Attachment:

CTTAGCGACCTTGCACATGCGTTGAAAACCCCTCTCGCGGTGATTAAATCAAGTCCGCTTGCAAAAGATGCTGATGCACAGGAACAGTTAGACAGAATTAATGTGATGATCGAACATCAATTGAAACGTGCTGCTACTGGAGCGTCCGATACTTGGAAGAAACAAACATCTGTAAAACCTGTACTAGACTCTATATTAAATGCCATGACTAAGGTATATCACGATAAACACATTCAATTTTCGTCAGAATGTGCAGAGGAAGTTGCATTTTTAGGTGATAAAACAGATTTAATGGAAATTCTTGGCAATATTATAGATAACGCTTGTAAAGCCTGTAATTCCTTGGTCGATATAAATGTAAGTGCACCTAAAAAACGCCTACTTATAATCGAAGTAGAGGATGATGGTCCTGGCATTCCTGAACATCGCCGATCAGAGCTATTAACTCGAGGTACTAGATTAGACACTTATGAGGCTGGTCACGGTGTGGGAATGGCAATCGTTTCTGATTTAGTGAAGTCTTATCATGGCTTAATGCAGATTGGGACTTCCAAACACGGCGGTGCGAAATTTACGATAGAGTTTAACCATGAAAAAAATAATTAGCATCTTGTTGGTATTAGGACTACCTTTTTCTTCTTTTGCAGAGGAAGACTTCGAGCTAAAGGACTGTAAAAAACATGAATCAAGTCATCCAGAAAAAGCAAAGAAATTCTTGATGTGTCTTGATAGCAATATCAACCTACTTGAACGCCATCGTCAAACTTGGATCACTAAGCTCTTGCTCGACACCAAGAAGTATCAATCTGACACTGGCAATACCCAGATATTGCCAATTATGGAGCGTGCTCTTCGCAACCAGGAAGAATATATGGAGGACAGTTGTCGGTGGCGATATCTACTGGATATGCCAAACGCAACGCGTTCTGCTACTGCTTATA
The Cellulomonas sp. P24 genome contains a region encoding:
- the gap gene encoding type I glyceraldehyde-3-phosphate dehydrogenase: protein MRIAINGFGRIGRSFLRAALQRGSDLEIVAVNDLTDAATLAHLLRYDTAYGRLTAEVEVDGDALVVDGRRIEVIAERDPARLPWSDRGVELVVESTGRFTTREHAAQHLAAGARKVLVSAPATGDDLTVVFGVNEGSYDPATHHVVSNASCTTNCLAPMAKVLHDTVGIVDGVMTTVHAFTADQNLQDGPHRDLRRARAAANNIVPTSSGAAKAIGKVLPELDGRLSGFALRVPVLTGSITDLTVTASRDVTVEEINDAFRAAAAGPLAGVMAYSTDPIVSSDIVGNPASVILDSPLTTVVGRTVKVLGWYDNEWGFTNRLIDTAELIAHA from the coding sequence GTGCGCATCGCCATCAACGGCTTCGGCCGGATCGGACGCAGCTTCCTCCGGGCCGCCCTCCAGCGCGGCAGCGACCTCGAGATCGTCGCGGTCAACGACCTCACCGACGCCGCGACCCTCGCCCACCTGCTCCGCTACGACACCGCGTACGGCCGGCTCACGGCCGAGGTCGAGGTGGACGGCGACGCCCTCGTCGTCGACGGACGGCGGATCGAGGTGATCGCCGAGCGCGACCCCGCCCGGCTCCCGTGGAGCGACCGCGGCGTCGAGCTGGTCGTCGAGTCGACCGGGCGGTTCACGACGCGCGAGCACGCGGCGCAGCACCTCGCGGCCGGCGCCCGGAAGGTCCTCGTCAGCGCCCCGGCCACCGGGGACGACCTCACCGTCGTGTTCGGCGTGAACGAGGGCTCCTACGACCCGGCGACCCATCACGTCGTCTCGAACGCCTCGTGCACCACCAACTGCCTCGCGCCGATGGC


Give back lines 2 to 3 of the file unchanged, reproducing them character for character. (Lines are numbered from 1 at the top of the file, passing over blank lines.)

The Cellulomonas sp. P24 genome contains a region encoding:
- the gap gene encoding type I glyceraldehyde-3-phosphate dehydrogenase: protein MRIAINGFGRIGRSFLRAALQRGSDLEIVAVNDLTDAATLAHLLRYDTAYGRLTAEVEVDGDALVVDGRRIEVIAERDPARLPWSDRGVELVVESTGRFTTREHAAQHLAAGARKVLVSAPATGDDLTVVFGVNEGSYDPATHHVVSNASCTTNCLAPMAKVLHDTVGIVDGVMTTVHAFTADQNLQDGPHRDLRRARAAANNIVPTSSGAAKAIGKVLPELDGRLSGFALRVPVLTGSITDLTVTASRDVTVEEINDAFRAAAAGPLAGVMAYSTDPIVSSDIVGNPASVILDSPLTTVVGRTVKVLGWYDNEWGFTNRLIDTAELIAHA from the coding sequence GTGCGCATCGCCATCAACGGCTTCGGCCGGATCGGACGCAGCTTCCTCCGGGCCGCCCTCCAGCGCGGCAGCGACCTCGAGATCGTCGCGGTCAACGACCTCACCGACGCCGCGACCCTCGCCCACCTGCTCCGCTACGACACCGCGTACGGCCGGCTCACGGCCGAGGTCGAGGTGGACGGCGACGCCCTCGTCGTCGACGGACGGCGGATCGAGGTGATCGCCGAGCGCGACCCCGCCCGGCTCCCGTGGAGCGACCGCGGCGTCGAGCTGGTCGTCGAGTCGACCGGGCGGTTCACGACGCGCGAGCACGCGGCGCAGCACCTCGCGGCCGGCGCCCGGAAGGTCCTCGTCAGCGCCCCGGCCACCGGGGACGACCTCACCGTCGTGTTCGGCGTGAACGAGGGCTCCTACGACCCGGCGACCCATCACGTCGTCTCGAACGCCTCGTGCACCACCAACTGCCTCGCGCCGATGGC